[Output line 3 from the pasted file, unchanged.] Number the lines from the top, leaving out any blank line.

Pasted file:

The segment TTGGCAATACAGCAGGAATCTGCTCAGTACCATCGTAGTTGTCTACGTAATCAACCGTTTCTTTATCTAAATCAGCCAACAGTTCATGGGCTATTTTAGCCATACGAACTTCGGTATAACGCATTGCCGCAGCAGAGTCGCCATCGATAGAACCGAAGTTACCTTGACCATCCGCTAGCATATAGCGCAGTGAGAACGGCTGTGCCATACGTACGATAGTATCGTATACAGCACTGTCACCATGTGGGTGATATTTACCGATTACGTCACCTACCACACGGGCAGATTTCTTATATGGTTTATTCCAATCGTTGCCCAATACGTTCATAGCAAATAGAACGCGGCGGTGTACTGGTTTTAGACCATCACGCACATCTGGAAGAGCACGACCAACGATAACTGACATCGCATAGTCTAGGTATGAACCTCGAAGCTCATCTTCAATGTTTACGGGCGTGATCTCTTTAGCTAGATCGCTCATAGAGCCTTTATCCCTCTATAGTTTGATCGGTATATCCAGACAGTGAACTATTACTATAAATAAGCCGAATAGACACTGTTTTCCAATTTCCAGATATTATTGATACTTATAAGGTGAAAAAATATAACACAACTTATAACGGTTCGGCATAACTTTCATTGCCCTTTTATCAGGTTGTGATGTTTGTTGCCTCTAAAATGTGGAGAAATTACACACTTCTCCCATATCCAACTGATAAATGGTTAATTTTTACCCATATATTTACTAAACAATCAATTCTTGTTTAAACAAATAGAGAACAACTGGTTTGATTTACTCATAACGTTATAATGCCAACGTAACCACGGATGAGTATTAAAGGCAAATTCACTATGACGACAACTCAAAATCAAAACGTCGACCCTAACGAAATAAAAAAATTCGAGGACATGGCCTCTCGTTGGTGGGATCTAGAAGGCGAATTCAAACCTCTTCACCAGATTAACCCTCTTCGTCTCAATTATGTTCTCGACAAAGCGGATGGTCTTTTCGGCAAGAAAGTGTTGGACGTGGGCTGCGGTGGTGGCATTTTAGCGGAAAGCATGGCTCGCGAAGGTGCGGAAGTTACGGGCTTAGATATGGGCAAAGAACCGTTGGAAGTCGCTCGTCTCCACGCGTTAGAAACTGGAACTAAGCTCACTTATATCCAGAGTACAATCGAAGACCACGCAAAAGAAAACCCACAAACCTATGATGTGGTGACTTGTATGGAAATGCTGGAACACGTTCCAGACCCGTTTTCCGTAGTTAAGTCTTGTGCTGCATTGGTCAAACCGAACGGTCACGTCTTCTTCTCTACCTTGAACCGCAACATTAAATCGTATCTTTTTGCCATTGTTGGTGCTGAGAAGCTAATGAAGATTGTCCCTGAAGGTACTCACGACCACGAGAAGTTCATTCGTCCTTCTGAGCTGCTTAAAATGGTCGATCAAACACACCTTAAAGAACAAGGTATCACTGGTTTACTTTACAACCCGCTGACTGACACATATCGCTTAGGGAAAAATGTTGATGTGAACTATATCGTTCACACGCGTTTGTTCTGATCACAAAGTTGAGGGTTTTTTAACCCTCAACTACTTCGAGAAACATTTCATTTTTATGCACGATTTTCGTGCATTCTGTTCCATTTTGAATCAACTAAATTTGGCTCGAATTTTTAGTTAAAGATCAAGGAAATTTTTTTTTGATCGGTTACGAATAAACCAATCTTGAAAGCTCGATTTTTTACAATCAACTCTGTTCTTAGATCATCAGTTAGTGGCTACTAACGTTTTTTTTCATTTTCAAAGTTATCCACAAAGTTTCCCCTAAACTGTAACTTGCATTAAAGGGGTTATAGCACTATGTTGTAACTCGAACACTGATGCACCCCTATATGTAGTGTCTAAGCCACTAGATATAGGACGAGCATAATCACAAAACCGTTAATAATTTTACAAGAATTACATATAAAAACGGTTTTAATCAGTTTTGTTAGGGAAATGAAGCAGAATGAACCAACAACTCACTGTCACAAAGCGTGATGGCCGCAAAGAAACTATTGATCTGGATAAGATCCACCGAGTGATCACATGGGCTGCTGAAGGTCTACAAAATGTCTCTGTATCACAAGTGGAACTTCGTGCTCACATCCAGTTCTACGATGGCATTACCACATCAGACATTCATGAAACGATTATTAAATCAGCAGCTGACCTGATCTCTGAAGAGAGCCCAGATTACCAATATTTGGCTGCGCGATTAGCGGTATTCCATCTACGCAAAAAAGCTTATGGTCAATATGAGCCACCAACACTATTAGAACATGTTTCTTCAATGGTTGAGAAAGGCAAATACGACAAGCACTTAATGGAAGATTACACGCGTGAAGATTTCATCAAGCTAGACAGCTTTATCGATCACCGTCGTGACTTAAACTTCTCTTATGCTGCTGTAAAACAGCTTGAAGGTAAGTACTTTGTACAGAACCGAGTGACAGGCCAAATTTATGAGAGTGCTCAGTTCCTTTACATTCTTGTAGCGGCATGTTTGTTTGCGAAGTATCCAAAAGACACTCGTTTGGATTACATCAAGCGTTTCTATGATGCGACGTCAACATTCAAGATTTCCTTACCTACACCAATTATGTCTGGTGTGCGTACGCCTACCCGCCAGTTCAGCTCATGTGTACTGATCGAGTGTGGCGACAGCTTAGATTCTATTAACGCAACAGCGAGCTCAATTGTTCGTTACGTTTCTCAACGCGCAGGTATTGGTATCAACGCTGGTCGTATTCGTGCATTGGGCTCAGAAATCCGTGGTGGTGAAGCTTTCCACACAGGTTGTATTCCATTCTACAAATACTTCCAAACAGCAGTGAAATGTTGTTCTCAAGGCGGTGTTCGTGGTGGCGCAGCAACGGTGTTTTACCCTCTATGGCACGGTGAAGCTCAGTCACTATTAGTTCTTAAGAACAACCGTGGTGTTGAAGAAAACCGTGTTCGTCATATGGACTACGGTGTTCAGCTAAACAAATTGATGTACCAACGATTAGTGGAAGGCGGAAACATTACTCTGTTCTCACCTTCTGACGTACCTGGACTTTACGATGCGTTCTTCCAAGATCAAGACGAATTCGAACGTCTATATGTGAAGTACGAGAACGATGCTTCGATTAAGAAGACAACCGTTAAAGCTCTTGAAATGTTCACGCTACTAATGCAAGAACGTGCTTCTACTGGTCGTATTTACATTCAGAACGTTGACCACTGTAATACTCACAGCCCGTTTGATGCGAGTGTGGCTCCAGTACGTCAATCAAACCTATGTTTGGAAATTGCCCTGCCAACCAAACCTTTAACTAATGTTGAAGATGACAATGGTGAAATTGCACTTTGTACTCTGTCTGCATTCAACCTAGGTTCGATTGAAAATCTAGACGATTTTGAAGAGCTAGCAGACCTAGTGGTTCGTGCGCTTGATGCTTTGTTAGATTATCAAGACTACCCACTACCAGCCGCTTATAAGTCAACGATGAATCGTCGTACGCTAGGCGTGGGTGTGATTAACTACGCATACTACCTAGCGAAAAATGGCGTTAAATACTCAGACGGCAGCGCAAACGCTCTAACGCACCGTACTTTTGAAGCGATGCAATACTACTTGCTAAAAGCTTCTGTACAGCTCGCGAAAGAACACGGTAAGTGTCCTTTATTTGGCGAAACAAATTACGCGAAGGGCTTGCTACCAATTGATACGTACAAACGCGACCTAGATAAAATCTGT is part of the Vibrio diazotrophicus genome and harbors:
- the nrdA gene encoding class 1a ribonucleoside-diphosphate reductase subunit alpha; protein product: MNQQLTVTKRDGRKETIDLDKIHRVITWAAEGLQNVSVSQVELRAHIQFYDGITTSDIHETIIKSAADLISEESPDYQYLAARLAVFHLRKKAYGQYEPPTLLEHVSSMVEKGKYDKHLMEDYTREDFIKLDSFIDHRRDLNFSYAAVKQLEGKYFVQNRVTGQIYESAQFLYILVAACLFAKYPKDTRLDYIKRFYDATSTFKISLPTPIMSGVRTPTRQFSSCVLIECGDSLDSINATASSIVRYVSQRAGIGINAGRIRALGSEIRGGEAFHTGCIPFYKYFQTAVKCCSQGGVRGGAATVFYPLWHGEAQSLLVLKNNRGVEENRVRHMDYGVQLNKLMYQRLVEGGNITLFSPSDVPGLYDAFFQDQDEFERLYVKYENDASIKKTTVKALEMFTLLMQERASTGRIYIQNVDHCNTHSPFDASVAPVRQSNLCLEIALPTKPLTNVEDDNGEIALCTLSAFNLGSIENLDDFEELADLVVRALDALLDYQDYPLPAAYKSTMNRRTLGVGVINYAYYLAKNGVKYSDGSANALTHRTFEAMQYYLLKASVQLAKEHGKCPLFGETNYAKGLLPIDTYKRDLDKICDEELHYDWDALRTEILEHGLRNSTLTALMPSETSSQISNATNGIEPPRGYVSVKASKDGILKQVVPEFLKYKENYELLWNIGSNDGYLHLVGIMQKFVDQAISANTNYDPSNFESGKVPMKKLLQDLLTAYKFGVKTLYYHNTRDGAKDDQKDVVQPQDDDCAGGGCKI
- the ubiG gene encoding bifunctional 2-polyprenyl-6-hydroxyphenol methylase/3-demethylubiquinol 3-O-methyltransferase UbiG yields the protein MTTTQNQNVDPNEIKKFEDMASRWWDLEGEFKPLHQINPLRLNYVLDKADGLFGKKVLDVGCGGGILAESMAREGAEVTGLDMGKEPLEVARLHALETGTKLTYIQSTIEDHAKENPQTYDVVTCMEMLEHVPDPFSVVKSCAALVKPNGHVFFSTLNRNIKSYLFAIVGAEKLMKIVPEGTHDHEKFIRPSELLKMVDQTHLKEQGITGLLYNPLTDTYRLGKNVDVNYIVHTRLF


- the ubiG gene encoding bifunctional 2-polyprenyl-6-hydroxyphenol methylase/3-demethylubiquinol 3-O-methyltransferase UbiG yields the protein MTTTQNQNVDPNEIKKFEDMASRWWDLEGEFKPLHQINPLRLNYVLDKADGLFGKKVLDVGCGGGILAESMAREGAEVTGLDMGKEPLEVARLHALETGTKLTYIQSTIEDHAKENPQTYDVVTCMEMLEHVPDPFSVVKSCAALVKPNGHVFFSTLNRNIKSYLFAIVGAEKLMKIVPEGTHDHEKFIRPSELLKMVDQTHLKEQGITGLLYNPLTDTYRLGKNVDVNYIVHTRLF